Police guard ethnic Albanian refugees as they leave the plane after arriving at Sofia's airport, April2000.
The United Nations refugee agency has welcomed a joint declaration by Bosnia and Herzegovina, Montenegro, Croatia and Serbia to expedite the search for solutions for 74 000 remaining refugees from the Balkans conflict of the 1990s, the UN News Centre said.
The declaration was signed by ministers of foreign affairs of the four countries in Belgrade on November 7 2011, Adrian Edwards, spokesperson for the UN High Commissioner for Refugees (UNHCR), told reporters in Geneva.
"It has come about through intense efforts by the four countries and is a firm commitment on the part of their respective governments to co-operate at regional and national level in dealing with an enduring problem for this part of Europe," said Mr. Edwards.
High Commissioner for Refugees Antonio Guterres attended the November 7 ministerial meeting and witnessed the signing of the declaration, along with the representatives of the European Union, United States, the Organization for Security and Co-operation in Europe (OSCE) and the Council of Europe.
The declaration envisages accelerated provision of civil documentation allowing refugees and returnees to fully enjoy their rights and resume normal lives.
It also includes a regional programme, which will be presented to donors at a conference early next year to seek international support for housing solutions for refugees in collective centres and other vulnerable people, including former tenancy-rights holders.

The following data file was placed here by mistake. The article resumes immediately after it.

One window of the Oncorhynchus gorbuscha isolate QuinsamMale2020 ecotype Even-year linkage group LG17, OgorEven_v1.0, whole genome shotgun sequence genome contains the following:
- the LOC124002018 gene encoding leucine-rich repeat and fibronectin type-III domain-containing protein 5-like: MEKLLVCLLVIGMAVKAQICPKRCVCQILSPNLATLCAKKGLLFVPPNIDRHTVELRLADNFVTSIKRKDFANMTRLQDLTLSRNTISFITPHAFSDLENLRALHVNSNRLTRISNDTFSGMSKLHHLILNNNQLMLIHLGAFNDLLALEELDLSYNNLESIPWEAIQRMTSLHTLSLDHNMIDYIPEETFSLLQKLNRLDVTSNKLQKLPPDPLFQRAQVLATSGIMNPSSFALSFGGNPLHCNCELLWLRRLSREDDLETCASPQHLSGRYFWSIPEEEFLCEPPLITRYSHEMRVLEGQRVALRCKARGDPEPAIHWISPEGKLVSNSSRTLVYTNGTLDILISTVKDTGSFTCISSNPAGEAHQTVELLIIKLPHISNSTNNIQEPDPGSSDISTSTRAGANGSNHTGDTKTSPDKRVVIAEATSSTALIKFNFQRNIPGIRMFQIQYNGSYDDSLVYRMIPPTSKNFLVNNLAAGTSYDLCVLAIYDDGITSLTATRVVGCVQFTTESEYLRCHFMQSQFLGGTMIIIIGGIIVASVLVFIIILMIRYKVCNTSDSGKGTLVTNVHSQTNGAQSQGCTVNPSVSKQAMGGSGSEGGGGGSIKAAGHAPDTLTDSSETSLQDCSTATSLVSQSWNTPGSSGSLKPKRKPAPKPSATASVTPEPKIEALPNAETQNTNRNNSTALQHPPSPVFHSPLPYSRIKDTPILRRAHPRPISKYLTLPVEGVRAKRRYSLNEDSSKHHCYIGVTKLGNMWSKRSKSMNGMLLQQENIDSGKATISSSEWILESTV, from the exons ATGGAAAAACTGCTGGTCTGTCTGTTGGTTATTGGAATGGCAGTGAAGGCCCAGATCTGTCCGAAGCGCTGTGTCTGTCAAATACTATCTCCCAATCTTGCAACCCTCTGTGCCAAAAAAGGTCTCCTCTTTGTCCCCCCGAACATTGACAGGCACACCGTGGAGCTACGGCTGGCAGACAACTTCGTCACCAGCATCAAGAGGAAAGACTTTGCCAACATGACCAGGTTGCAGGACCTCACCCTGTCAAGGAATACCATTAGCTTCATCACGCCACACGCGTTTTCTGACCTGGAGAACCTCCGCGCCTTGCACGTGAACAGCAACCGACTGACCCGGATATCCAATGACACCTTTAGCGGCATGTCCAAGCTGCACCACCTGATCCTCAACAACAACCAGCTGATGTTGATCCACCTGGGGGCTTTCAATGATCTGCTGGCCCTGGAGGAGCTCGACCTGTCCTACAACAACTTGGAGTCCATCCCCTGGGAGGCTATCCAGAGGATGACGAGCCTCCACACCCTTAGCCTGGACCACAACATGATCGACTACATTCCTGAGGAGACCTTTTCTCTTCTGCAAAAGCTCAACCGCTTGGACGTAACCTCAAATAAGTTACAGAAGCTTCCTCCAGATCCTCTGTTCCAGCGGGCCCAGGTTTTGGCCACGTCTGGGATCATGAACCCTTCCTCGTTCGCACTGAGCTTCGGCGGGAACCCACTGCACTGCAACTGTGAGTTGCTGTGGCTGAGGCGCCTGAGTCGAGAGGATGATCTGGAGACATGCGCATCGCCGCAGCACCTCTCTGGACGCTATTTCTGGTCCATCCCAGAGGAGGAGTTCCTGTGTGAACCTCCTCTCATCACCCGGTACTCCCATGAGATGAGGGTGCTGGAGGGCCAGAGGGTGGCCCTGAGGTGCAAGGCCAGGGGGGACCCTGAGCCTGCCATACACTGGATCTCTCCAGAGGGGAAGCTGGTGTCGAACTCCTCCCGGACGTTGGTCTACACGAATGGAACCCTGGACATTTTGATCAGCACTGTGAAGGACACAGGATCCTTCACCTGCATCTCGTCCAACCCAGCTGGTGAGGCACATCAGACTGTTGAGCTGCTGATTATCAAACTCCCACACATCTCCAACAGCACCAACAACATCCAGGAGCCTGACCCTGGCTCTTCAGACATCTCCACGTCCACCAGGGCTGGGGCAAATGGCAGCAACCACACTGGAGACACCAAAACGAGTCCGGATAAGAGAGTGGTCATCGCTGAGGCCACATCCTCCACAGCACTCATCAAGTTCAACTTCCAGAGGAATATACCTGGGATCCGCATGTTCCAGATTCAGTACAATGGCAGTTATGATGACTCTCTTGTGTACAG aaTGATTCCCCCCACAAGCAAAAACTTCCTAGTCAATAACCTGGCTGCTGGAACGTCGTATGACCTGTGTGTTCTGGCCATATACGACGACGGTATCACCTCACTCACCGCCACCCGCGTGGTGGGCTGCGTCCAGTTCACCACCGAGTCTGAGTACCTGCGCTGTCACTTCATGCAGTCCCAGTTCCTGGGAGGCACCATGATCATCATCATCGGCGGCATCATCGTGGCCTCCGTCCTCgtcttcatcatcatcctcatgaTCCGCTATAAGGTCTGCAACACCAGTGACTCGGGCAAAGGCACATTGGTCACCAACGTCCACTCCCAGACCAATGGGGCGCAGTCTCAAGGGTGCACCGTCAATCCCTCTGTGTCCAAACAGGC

"UNHCR believes the fulfilment of these commitments will also support the accession of these countries to the European Union," Edwards said. "We will remain engaged and strongly committed to supporting the governments of these four countries in closing this refugee displacement chapter."
The agency is also working with the national authorities on the development of asylum systems and practices that are in line with international and EU standards.
UNHCR led a major refugee assistance effort during the violent breakup of the former Yugoslavia in early 1990s.
With more than two million people uprooted within and beyond the region, it was the largest refugee crisis in Europe since World War 2.
The majority of the refugees have returned to their homes over the past 16 years or have integrated in host communities.